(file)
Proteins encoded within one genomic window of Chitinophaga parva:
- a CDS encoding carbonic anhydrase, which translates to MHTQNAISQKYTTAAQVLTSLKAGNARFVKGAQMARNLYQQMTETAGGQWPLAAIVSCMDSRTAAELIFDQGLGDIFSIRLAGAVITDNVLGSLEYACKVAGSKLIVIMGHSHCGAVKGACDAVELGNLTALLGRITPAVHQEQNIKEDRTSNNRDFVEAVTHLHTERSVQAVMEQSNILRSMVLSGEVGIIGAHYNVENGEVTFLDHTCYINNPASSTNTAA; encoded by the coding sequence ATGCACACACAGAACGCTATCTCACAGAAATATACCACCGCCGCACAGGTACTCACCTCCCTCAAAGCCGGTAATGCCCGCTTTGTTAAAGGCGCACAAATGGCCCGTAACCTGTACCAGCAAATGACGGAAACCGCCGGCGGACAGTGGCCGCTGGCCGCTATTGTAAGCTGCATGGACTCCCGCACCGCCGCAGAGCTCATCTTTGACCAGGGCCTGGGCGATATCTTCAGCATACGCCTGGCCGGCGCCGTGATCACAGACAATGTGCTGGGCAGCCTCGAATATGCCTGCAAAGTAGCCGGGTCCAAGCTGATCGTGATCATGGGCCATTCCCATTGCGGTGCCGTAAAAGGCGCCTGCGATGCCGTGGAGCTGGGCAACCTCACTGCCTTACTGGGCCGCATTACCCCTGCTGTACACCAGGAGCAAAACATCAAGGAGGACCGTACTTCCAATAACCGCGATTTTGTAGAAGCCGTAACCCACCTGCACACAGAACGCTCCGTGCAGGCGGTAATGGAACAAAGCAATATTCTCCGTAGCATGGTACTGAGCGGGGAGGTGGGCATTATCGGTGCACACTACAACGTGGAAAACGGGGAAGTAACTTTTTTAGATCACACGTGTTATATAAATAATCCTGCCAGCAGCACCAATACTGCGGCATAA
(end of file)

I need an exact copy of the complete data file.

Proteins encoded within one genomic window of Chitinophaga parva:
- a CDS encoding carbonic anhydrase, which translates to MHTQNAISQKYTTAAQVLTSLKAGNARFVKGAQMARNLYQQMTETAGGQWPLAAIVSCMDSRTAAELIFDQGLGDIFSIRLAGAVITDNVLGSLEYACKVAGSKLIVIMGHSHCGAVKGACDAVELGNLTALLGRITPAVHQEQNIKEDRTSNNRDFVEAVTHLHTERSVQAVMEQSNILRSMVLSGEVGIIGAHYNVENGEVTFLDHTCYINNPASSTNTAA; encoded by the coding sequence ATGCACACACAGAACGCTATCTCACAGAAATATACCACCGCCGCACAGGTACTCACCTCCCTCAAAGCCGGTAATGCCCGCTTTGTTAAAGGCGCACAAATGGCCCGTAACCTGTACCAGCAAATGACGGAAACCGCCGGCGGACAGTGGCCGCTGGCCGCTATTGTAAGCTGCATGGACTCCCGCACCGCCGCAGAGCTCATCTTTGACCAGGGCCTGGGCGATATCTTCAGCATACGCCTGGCCGGCGCCGTGATCACAGACAATGTGCTGGGCAGCCTCGAATATGCCTGCAAAGTAGCCGGGTCCAAGCTGATCGTGATCATGGGCCATTCCCATTGCGGTGCCGTAAAAGGCGCCTGCGATGCCGTGGAGCTGGGCAACCTCACTGCCTTACTGGGCCGCATTACCCCTGCTGTACACCAGGAGCAAAACATCAAGGAGGACCGTACTTCCAATAACCGCGATTTTGTAGAAGCCGTAACCCACCTGCACACAGAACGCTCCGTGCAGGCGGTAATGGAACAAAGCAATATTCTCCGTAGCATGGTACTGAGCGGGGAGGTGGGCATTATCGGTGCACACTACAACGTGGAAAACGGGGAAGTAACTTTTTTAGATCACACGTGTTATATAAATAATCCTGCCAGCAGCACCAATACTGCGGCATAA